Lord Gill, the Lord President and head of the country's judiciary, will exercise a personal veto over any publicly funded conference without a clear justification.
In future, all overseas trips funded by the Judicial Office for Scotland must be supported by a business case, and those attending must write a report on the event within a month for publication in an online legal library.
Gill's intervention comes just three weeks after the Sunday Herald revealed a rift at the top of the Scottish Justices Association (SJA) over its secretary's attendance at a five-day conference by Zambia's Victoria Falls. The whole of the last day at the Commonwealth Magistrates' and Judges' Association event has been set aside for sightseeing, including a "sunset cruise on the Zambezi River".
Group Captain Keith Parkes, a former RAF pilot who sits at Perth Sheriff and JP Court, and who proposed the key vote on the trip, is due to fly out to Livingstone in Zambia next month.
The decision prompted a backlash from some JPs on the association's executive, who denounced it as a "junket" and a "gross misuse of public funds", with three JPs threatening to quit.
In an edict issued last week, Lord Gill said he had been "reviewing the arrangements to control expenditure to meet attendance by the judiciary, especially where the conference is taking place outwith the United Kingdom".
As a result, and with "immediate effect", all future requests for conferences from judicial office-holders will require a business case identifying costs, "the benefit either to those attending or to the judiciary more widely", and "the likely impact on the efficient administration of business".
Stephen Humphreys, the executive director of the Judicial Office of Scotland, will then assess whether funds are available.
Gill said that, after the applications had been assessed for funding he will then consider all requests. He said: "I will need a clear justification for any overseas travel. As a general rule, it should only be necessary for one judicial office-holder to attend a conference overseas.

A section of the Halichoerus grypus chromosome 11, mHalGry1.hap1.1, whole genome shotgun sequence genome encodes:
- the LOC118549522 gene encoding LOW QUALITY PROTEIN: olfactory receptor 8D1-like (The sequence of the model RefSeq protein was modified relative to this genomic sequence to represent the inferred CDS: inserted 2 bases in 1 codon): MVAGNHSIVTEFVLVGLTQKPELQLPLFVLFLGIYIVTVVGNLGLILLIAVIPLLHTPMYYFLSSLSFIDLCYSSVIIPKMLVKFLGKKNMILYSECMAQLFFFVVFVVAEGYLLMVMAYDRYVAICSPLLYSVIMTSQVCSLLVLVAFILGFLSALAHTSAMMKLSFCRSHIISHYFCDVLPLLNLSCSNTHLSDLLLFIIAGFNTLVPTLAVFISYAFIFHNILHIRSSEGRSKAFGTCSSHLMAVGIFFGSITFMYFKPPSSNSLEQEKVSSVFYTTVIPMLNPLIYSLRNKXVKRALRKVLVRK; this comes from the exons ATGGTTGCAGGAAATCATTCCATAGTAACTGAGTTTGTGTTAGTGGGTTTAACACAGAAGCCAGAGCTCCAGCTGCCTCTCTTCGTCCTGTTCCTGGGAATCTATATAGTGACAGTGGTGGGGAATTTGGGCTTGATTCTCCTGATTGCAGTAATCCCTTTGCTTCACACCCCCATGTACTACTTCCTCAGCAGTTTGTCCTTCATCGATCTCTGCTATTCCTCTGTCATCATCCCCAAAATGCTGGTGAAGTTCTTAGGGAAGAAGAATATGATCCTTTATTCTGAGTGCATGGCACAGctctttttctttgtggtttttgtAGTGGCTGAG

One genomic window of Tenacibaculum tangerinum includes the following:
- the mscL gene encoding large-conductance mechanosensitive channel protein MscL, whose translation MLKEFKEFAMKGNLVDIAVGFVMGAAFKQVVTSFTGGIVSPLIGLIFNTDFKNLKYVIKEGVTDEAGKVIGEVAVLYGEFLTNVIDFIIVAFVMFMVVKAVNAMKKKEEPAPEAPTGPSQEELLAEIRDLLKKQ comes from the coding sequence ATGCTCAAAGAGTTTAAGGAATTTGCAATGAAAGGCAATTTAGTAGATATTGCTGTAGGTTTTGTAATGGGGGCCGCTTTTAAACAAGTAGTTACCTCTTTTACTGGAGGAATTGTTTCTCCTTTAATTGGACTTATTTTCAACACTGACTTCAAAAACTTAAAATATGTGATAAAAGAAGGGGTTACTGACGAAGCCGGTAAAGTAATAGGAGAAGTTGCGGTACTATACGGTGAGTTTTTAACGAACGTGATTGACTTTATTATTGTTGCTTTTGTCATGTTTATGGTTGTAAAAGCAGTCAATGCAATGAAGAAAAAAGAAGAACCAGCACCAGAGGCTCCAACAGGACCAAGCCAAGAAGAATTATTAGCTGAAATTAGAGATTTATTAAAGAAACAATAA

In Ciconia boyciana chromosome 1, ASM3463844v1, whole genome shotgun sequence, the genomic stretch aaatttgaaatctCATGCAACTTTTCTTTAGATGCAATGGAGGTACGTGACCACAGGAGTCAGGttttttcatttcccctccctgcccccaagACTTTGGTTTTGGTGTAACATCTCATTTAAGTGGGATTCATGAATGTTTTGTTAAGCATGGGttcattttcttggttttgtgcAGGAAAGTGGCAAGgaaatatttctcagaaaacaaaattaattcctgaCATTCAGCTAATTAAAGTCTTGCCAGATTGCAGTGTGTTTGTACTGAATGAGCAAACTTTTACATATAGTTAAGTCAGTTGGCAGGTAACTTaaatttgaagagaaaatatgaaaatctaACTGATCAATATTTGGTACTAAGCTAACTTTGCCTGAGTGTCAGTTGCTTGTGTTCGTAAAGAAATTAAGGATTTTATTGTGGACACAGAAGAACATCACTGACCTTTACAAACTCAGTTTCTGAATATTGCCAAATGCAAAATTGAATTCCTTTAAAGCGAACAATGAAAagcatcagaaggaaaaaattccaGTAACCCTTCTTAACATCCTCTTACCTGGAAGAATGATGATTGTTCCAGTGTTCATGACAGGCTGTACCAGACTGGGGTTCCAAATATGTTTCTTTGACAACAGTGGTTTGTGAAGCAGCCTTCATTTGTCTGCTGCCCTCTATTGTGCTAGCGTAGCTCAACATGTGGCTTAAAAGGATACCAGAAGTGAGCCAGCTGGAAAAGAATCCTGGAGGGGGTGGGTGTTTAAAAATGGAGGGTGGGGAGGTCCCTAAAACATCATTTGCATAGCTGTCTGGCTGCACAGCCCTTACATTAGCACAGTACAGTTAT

"It will only be in exceptional cases that I am likely to consider it necessary for more than one person to attend."
To ensure overseas trips do not become holidays, he concluded: "Where support is provided to attend a conference, a report is to be prepared and sent to the Executive Director within one month of the end of the conference.
"The report will be placed on the Judicial Hub [an online library and training resource].
"It is important that as many of the judiciary as possible are able to benefit from the investment of public money in attending the conference."
In recent years, sheriffs and judges have attended judicial training conferences in Barcelona, Budapest, Sydney, and Bordeaux.
Lord Gill, who is paid £218,470 a year, has also been on recent visits to South Africa, Taiwan and Qatar.
A spokesman for the Judicial Office for Scotland said: "The Judicial Office for Scotland holds a budget for the attendance at conferences and overseas travel by members of the judiciary in Scotland. New guidance was issued to ensure costs are controlled effectively, and the maximum benefit is gained from any attendance at conferences by the judiciary."
However, the rules will not apply to conferences paid for solely by the SJA.
"It only applies when a judicial office-holder is seeking funding from the budget the Judicial Office for Scotland holds," he added.